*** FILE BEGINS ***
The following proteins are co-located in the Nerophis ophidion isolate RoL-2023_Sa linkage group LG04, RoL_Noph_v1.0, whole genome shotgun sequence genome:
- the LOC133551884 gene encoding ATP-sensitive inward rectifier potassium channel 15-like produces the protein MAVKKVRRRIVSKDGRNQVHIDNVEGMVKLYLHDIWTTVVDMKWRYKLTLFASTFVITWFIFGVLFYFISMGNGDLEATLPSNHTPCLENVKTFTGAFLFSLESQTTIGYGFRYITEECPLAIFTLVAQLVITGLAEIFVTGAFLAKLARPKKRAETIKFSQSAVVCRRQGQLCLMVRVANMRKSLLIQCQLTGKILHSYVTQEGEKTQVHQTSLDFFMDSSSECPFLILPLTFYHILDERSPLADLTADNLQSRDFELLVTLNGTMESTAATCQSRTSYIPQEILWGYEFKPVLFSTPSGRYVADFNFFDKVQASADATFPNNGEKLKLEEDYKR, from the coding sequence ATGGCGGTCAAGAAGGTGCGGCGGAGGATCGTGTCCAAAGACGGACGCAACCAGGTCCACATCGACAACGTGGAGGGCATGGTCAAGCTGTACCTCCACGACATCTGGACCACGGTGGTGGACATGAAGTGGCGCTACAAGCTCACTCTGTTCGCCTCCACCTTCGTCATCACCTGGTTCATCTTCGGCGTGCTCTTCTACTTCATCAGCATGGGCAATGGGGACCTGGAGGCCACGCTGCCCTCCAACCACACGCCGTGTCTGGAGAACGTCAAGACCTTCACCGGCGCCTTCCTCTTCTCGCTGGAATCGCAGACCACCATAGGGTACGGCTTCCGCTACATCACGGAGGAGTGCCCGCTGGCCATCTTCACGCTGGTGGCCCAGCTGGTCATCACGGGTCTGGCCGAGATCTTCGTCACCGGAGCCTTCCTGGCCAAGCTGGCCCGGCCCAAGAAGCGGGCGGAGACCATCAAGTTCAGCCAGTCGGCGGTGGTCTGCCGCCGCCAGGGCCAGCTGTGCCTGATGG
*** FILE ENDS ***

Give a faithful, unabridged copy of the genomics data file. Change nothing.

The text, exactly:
The following proteins are co-located in the Nerophis ophidion isolate RoL-2023_Sa linkage group LG04, RoL_Noph_v1.0, whole genome shotgun sequence genome:
- the LOC133551884 gene encoding ATP-sensitive inward rectifier potassium channel 15-like produces the protein MAVKKVRRRIVSKDGRNQVHIDNVEGMVKLYLHDIWTTVVDMKWRYKLTLFASTFVITWFIFGVLFYFISMGNGDLEATLPSNHTPCLENVKTFTGAFLFSLESQTTIGYGFRYITEECPLAIFTLVAQLVITGLAEIFVTGAFLAKLARPKKRAETIKFSQSAVVCRRQGQLCLMVRVANMRKSLLIQCQLTGKILHSYVTQEGEKTQVHQTSLDFFMDSSSECPFLILPLTFYHILDERSPLADLTADNLQSRDFELLVTLNGTMESTAATCQSRTSYIPQEILWGYEFKPVLFSTPSGRYVADFNFFDKVQASADATFPNNGEKLKLEEDYKR, from the coding sequence ATGGCGGTCAAGAAGGTGCGGCGGAGGATCGTGTCCAAAGACGGACGCAACCAGGTCCACATCGACAACGTGGAGGGCATGGTCAAGCTGTACCTCCACGACATCTGGACCACGGTGGTGGACATGAAGTGGCGCTACAAGCTCACTCTGTTCGCCTCCACCTTCGTCATCACCTGGTTCATCTTCGGCGTGCTCTTCTACTTCATCAGCATGGGCAATGGGGACCTGGAGGCCACGCTGCCCTCCAACCACACGCCGTGTCTGGAGAACGTCAAGACCTTCACCGGCGCCTTCCTCTTCTCGCTGGAATCGCAGACCACCATAGGGTACGGCTTCCGCTACATCACGGAGGAGTGCCCGCTGGCCATCTTCACGCTGGTGGCCCAGCTGGTCATCACGGGTCTGGCCGAGATCTTCGTCACCGGAGCCTTCCTGGCCAAGCTGGCCCGGCCCAAGAAGCGGGCGGAGACCATCAAGTTCAGCCAGTCGGCGGTGGTCTGCCGCCGCCAGGGCCAGCTGTGCCTGATGG